Net-zero carbon target may inflate UK debt by less than pandemic -OBR
July 6, 2021
By William Schomberg
LONDON (Reuters) -The impact on Britain’s public debt mountain caused by moves to meet the 2050 net carbon zero target will be huge but could be less severe than that of the coronavirus pandemic if global action is taken quickly, a fiscal watchdog said.
The Office for Budget Responsibility said its early-action scenario added 21% of gross domestic product to public sector net debt in 2050-51, or 469 billion pounds ($650 billion) in today’s terms.
While a huge increase in historical terms, “that is somewhat smaller than the addition to net debt as a result of the pandemic,” the OBR said in a report on future budget risks.
That scenario assumed the government would take on about a quarter of the 1.4-trillion-pound cost of making Britain’s economy net carbon zero by 2050, or a net cost of 344 billion pounds when combined with energy-efficiency savings.
“But spread across three decades, this represents an average of just 0.4 percent of GDP a year,” the report said.
In a delayed-action scenario, with no decisive action taken against climate change by 2030 before being rushed out, debt in 2050-51 would be 23% of GDP higher than in the early-action scenario.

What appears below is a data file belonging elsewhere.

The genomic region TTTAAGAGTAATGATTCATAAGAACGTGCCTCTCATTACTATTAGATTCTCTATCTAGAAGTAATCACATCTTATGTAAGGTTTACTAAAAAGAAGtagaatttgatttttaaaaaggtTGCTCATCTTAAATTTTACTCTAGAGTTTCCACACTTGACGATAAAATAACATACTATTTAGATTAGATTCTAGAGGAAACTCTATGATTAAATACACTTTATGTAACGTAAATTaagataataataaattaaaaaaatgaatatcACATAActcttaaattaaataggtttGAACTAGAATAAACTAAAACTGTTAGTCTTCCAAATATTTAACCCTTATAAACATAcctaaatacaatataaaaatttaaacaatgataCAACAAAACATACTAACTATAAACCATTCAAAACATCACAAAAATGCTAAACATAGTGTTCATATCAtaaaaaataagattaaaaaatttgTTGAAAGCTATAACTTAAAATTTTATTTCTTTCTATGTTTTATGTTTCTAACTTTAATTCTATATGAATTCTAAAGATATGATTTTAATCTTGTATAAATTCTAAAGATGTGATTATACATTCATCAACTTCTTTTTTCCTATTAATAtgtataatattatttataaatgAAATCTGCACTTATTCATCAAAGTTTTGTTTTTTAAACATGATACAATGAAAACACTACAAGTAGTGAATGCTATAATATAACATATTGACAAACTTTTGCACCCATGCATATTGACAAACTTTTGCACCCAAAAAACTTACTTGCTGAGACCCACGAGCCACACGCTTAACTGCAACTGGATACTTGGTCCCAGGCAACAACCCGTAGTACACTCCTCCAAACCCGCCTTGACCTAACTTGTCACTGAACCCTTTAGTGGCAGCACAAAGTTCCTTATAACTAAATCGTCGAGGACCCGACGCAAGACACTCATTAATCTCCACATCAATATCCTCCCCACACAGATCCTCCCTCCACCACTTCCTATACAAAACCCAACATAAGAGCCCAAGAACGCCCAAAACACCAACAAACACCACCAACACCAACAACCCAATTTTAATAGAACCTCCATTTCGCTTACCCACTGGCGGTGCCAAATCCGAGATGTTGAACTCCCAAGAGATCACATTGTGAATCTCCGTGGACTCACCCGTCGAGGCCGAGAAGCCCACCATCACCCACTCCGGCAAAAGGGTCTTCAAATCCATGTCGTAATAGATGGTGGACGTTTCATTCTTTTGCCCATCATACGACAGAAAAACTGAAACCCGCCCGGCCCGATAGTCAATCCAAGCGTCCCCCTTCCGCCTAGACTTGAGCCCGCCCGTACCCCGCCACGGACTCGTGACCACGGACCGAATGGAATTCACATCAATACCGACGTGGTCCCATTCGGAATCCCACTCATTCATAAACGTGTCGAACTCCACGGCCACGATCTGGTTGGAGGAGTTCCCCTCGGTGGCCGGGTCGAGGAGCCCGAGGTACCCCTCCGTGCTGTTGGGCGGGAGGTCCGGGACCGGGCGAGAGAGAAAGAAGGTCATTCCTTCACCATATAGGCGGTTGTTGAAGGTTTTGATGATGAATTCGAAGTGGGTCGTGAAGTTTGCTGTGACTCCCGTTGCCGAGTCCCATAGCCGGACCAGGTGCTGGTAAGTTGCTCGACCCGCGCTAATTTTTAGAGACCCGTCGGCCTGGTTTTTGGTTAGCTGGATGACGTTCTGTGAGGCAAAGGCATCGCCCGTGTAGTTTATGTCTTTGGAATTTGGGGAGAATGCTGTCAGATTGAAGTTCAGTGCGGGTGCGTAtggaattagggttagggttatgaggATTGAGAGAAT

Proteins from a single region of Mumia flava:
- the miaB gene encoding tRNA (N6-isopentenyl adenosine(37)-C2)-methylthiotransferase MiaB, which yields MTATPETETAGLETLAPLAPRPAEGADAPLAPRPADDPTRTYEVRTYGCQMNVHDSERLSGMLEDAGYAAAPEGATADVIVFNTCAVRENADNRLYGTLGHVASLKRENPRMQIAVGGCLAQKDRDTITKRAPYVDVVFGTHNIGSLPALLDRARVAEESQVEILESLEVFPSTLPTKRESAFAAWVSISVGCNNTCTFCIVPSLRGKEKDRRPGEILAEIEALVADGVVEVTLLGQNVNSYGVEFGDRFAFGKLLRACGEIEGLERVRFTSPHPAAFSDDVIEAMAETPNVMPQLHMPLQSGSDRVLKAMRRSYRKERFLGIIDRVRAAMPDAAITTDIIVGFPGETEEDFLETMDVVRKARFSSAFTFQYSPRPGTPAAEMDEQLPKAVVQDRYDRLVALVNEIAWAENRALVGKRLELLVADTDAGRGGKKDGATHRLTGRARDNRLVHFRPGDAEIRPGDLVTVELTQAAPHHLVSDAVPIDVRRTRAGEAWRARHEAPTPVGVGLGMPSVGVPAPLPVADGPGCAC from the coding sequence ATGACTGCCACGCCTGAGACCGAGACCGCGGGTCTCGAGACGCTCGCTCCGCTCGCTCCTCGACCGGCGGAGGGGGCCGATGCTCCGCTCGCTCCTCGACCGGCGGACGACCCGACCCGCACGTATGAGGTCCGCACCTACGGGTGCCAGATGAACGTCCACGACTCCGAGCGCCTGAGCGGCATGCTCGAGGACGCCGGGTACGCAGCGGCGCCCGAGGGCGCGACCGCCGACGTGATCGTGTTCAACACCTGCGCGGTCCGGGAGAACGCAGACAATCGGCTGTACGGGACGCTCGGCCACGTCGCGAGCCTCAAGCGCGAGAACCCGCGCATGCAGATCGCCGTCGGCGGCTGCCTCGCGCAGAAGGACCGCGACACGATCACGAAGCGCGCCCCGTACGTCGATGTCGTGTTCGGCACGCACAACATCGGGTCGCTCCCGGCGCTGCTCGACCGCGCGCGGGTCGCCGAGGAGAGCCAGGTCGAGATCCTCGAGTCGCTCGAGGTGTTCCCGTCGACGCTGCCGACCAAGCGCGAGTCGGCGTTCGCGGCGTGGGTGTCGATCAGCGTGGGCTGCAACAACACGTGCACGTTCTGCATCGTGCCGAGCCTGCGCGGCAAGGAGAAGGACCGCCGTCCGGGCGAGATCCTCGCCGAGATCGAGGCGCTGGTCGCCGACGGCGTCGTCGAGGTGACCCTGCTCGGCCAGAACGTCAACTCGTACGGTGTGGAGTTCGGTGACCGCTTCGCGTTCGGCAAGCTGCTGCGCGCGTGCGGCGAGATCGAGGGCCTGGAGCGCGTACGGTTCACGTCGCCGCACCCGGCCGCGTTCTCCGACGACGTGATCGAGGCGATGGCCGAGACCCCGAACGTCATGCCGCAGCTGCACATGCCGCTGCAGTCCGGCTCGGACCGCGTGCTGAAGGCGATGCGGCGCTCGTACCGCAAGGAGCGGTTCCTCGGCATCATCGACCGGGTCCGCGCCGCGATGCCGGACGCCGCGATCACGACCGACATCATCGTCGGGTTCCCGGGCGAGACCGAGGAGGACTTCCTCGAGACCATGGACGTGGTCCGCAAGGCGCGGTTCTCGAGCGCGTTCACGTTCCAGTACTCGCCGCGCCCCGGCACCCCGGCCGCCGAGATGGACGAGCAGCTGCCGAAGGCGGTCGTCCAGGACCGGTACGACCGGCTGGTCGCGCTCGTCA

If no action is taken, debt would rocket to 289% of GDP by the end of the century, up from about 100% now.
Earlier on Tuesday, Richard Hughes, the OBR’s chairman, said Britain’s 2-trillion-pound ($2.8 trillion) debt mountain is becoming more exposed to inflation and interest rate shocks which are themselves becoming more frequent.
Hughes said the OBR expected the current rise in inflation – which could surpass 3% according to the Bank of England – would be temporary as the economy recovered from pandemic lockdowns.
But he said the government’s debt stock is increasingly vulnerable to the risk of higher inflation and interest rates, with shorter average maturities and more inflation-linked bonds.
“It used to be the case that governments could inflate their debt away. It is less and less the case as we go into the future,” Hughes told BBC radio.
“We are two decades into the 21st century but governments have already faced two once-in-a-century shocks – in the 2008 financial crisis and the 2020 coronavirus pandemic – and there are reasons to believe that these kind of major shocks are becoming more frequent and more severe.”
Hughes said demands for more spending on health, education and on transport, which has been hit by lower passenger numbers due to the pandemic, could cost an extra 10 billion pounds a year which is not included in finance minister Rishi Sunak’s spending plans.
Sunak has authorised extra spending and tax cuts worth around 350 billion pounds since the start of the pandemic, saddling Britain with its biggest ever peacetime budget deficit.
He has promised to get the public finances back on “a sustainable footing”.
($1 = 0.7204 pounds)
(Writing by William Schomberg; editing by Michael Holden and Mark Heinrich)